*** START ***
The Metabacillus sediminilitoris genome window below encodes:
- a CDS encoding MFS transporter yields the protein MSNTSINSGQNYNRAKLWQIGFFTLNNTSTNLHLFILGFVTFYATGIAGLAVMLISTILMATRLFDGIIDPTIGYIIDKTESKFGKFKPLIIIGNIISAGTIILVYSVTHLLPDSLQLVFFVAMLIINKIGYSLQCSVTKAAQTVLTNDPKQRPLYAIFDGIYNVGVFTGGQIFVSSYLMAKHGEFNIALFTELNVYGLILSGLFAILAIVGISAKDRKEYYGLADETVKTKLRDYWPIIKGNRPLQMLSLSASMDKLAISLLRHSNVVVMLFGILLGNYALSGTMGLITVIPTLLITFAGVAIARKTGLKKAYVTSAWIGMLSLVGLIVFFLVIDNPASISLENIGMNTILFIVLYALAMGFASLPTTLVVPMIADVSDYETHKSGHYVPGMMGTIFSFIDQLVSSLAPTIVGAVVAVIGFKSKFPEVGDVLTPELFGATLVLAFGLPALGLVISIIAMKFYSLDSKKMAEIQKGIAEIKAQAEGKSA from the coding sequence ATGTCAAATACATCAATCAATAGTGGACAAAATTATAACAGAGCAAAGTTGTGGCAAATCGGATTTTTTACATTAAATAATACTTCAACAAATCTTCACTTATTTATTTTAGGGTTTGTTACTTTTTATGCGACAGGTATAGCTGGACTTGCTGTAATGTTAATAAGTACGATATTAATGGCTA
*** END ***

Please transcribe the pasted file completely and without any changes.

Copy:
The Metabacillus sediminilitoris genome window below encodes:
- a CDS encoding MFS transporter yields the protein MSNTSINSGQNYNRAKLWQIGFFTLNNTSTNLHLFILGFVTFYATGIAGLAVMLISTILMATRLFDGIIDPTIGYIIDKTESKFGKFKPLIIIGNIISAGTIILVYSVTHLLPDSLQLVFFVAMLIINKIGYSLQCSVTKAAQTVLTNDPKQRPLYAIFDGIYNVGVFTGGQIFVSSYLMAKHGEFNIALFTELNVYGLILSGLFAILAIVGISAKDRKEYYGLADETVKTKLRDYWPIIKGNRPLQMLSLSASMDKLAISLLRHSNVVVMLFGILLGNYALSGTMGLITVIPTLLITFAGVAIARKTGLKKAYVTSAWIGMLSLVGLIVFFLVIDNPASISLENIGMNTILFIVLYALAMGFASLPTTLVVPMIADVSDYETHKSGHYVPGMMGTIFSFIDQLVSSLAPTIVGAVVAVIGFKSKFPEVGDVLTPELFGATLVLAFGLPALGLVISIIAMKFYSLDSKKMAEIQKGIAEIKAQAEGKSA from the coding sequence ATGTCAAATACATCAATCAATAGTGGACAAAATTATAACAGAGCAAAGTTGTGGCAAATCGGATTTTTTACATTAAATAATACTTCAACAAATCTTCACTTATTTATTTTAGGGTTTGTTACTTTTTATGCGACAGGTATAGCTGGACTTGCTGTAATGTTAATAAGTACGATATTAATGGCTA